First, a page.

• (cs) in reply to Bim Job
    Bim Job:
    MIME much?
    Context much?
  • dlikhten (unregistered)

    What if you start telling him that by accident someone might make their extention a random combination of letters of size 1-6 characters, he needs to list them all out.

    See if the guy would actually type it all up. If he at least makes a loop we know that he read the basics of programming books :P

  • Carl (unregistered) in reply to History Teacher
    History Teacher:
    Being evolved from a system developed on old and currently ridiculously obsolete technology is not retarded.

    ...we have retards who call this retarded without suggesting any working alternative.

    The fact is, there won't be an alternative in our lifetime

    Unix is an alternative, it is working now, and was working essentially the same way even back before your "system developed on old and currently ridiculously obsolete technology" was slapped together to close a sale and maybe we'll fix it later. Oh, and it worked on that old hardware too, so you can't use that as an excuse.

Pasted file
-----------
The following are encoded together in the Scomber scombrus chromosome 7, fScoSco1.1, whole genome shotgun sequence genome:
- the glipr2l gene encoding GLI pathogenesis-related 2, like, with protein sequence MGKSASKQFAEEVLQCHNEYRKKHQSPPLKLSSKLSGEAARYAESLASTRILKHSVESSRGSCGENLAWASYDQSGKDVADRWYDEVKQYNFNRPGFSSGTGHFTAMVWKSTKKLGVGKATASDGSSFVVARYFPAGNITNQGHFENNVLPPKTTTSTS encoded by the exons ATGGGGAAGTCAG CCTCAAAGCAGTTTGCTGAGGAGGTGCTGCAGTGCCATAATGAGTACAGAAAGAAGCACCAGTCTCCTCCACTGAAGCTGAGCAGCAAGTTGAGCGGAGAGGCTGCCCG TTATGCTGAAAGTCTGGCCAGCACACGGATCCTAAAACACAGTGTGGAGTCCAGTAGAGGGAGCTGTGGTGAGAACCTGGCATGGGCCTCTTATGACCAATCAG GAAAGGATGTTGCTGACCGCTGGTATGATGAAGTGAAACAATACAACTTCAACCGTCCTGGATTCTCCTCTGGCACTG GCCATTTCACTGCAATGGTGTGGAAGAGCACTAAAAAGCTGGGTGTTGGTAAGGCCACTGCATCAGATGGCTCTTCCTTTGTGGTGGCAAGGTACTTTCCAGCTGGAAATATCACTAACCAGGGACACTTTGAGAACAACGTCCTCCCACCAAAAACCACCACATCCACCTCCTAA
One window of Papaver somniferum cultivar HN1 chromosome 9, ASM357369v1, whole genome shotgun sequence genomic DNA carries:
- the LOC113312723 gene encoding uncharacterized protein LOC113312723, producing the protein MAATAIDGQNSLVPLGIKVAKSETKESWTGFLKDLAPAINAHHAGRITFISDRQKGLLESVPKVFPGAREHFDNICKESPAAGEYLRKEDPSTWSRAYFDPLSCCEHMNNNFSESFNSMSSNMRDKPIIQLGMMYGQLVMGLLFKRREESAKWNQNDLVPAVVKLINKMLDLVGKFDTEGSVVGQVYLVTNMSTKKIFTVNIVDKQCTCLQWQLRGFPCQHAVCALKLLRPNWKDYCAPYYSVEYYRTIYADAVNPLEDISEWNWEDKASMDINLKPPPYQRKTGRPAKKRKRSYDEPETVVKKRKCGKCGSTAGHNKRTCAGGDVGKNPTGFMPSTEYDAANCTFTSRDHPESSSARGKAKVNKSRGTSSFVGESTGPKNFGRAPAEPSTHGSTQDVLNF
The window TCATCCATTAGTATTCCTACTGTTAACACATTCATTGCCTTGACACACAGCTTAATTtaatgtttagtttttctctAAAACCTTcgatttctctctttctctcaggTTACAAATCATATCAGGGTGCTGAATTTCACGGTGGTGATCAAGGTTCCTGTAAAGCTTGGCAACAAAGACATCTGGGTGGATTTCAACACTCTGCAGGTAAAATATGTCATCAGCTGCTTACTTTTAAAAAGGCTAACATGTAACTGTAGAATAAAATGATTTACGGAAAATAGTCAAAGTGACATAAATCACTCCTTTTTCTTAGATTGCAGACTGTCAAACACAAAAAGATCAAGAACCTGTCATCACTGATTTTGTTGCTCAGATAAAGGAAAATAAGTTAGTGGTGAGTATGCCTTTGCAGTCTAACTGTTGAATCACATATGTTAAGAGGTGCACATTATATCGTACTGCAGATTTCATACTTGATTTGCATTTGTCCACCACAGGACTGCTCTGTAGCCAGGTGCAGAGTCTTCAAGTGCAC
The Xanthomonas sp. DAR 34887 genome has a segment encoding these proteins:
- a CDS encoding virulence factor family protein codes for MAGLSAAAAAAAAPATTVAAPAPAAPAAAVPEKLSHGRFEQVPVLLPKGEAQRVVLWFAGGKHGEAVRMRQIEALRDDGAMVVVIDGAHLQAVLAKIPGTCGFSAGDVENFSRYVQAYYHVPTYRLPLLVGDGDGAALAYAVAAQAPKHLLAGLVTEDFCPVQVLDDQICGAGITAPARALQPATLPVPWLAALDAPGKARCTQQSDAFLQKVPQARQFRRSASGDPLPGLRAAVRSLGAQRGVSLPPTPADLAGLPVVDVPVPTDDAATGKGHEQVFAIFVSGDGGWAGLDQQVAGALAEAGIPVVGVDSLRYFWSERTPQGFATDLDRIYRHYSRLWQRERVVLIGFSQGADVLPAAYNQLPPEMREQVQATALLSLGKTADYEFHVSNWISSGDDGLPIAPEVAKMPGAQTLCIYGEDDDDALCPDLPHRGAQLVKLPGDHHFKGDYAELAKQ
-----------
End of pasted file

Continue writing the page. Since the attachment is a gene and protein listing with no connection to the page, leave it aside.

Don't try to spin history to someone who was there.

  • (cs) in reply to Anon
    Not if you are using regional settings that use comma as the decimal separator. I've been stung by that before.

    Well, then you should use (and check for) quotes when you open a CSV file:

    Example:

    John,"5th Street, number 10", 100$

    contains three columns.

  • Headchips (unregistered)

    Actually his idea initially was correct. Extension really doesn't matter except for certain files that are executables or might contain code that you don't want uploaded. You don't want someone uploading an executable that could contain a virus for example. As long as it was not a dnagerous extenstion, then check to see if the contents are valid. But he got carried away with exentension-mania and/or failed to comment his code well enough so others understood the intent.

  • AndyC (unregistered) in reply to Carl
    Carl: